Neo Realistic Romanticism: Paintings show women, horses to depict strength

Published: May 4, 2012

More than half of the artist’s work has been sold in the first two days.

More than half of the artist’s work 
has been sold in 
the first two days. More than half of the artist’s work 
has been sold in 
the first two days.

For artist Sajida Hussain, painting women is recording her feelings onto the canvas. Hussain, whose love for painting women has deepened over the last 12 years, says her work is a testimony to peace and romanticism.

Hussain’s 32 artworks titled Neo Realistic Romanticism have been displayed at the Collector’s Galleria, more than half of which, she says, show women as independent and powerful. Her extensive use of red, orange and crimson colours apparently meant to highlight strength and vibrance.

“I like bright and vibrant colours. They make a bolder statement about the subject I paint,” she told The Express Tribune.

She identified the reason behind her inclination towards painting women as the people’s abusive behavior towards them.

“Women are widely abused in the Pakistani society… seeing and reading about violence against women makes me want to paint women as powerful or at peace,” she told The Tribune.

Some of the women in the paintings are shown playing musical instruments, some restrained in a room and others holding flowers.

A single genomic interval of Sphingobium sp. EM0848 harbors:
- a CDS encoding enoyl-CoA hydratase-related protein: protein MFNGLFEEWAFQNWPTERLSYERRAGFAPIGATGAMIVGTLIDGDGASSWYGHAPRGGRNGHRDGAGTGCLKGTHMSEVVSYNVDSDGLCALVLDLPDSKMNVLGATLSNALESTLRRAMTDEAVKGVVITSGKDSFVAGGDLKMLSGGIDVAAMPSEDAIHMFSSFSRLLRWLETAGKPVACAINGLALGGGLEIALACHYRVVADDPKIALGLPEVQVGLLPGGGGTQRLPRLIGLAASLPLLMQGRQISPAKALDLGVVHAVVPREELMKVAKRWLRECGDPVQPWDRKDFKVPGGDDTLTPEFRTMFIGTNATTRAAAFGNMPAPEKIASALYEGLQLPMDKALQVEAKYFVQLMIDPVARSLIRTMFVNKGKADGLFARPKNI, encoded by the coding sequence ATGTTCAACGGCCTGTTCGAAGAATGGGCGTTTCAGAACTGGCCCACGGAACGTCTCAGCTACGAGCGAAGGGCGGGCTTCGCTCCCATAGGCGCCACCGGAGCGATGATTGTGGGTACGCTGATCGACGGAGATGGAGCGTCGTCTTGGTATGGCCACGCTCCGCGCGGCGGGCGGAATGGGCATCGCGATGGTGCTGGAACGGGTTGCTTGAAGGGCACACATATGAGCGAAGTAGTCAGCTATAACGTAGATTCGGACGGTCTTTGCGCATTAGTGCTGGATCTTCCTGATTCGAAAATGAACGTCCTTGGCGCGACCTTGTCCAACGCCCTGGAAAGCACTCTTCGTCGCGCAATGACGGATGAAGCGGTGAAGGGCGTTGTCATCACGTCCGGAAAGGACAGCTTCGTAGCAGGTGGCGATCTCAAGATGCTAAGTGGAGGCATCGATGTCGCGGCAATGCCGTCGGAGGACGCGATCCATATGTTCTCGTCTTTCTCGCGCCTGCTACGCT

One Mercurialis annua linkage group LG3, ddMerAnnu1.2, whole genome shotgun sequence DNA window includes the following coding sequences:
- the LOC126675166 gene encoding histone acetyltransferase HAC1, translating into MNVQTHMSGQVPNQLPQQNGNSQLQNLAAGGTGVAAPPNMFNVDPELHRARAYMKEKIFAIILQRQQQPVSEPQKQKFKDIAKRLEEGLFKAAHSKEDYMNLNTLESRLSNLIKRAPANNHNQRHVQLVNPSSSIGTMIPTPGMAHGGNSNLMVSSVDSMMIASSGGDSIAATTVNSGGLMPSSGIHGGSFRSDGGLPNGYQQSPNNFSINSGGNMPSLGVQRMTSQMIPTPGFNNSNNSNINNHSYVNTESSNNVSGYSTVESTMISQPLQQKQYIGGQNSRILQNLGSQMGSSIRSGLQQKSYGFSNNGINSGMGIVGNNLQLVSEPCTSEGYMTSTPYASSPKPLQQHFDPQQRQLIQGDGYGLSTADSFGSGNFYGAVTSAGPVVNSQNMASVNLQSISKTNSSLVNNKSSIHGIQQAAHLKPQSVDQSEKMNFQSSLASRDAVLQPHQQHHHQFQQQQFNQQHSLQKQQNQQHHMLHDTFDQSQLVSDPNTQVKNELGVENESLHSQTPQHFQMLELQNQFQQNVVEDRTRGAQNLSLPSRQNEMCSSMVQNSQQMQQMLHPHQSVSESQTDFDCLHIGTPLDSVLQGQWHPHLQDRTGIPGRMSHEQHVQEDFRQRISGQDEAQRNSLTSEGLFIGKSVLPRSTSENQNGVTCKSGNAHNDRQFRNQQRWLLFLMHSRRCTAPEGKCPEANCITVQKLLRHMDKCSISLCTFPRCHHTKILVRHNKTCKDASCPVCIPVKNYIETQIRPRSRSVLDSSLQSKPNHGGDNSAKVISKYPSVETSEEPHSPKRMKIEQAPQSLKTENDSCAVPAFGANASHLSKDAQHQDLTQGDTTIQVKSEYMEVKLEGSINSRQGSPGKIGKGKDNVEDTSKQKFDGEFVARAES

However, one with a woman sitting with swans and another showing horses were most appreciated.

“Horses are beautiful creatures and a symbol of strength.

By displaying them with paintings of women, I have tried to make a strong statement about beauty and empowerment,” she said.

The Islamabad based artist, who has had her work displayed in 11 solo shows and about 10 group shows in the country, has a diploma in painting and sculpture from Hunar Kada Institute.

Explaining why she had stopped sculpting and shifted to painting only, she said, “Market for sculptures is very small in Pakistan.”

Mahnaz Sukhera, the curator of the Collector’s Galleria said the artist had improved substantially over time. “Her work is richer now,” she said.

Maqsood, a visitor to the art exhibition, said the women in the paintings did not appear independent and strong to him.

He said her explanation contradicted with the exhibition title. He called the paintings “eye candy” and said painting romanticism could have been clever.

The paintings are priced between Rs32,000 and Rs68,000.

The exhibition will continue till May 7. More than half of Hussain’s work has been sold during the first two days of the exhibition.

Published in The Express Tribune, May 4th, 2012.

The Most Popular News of the day in your Inbox daily.

Reader Comments (1)

More in Punjab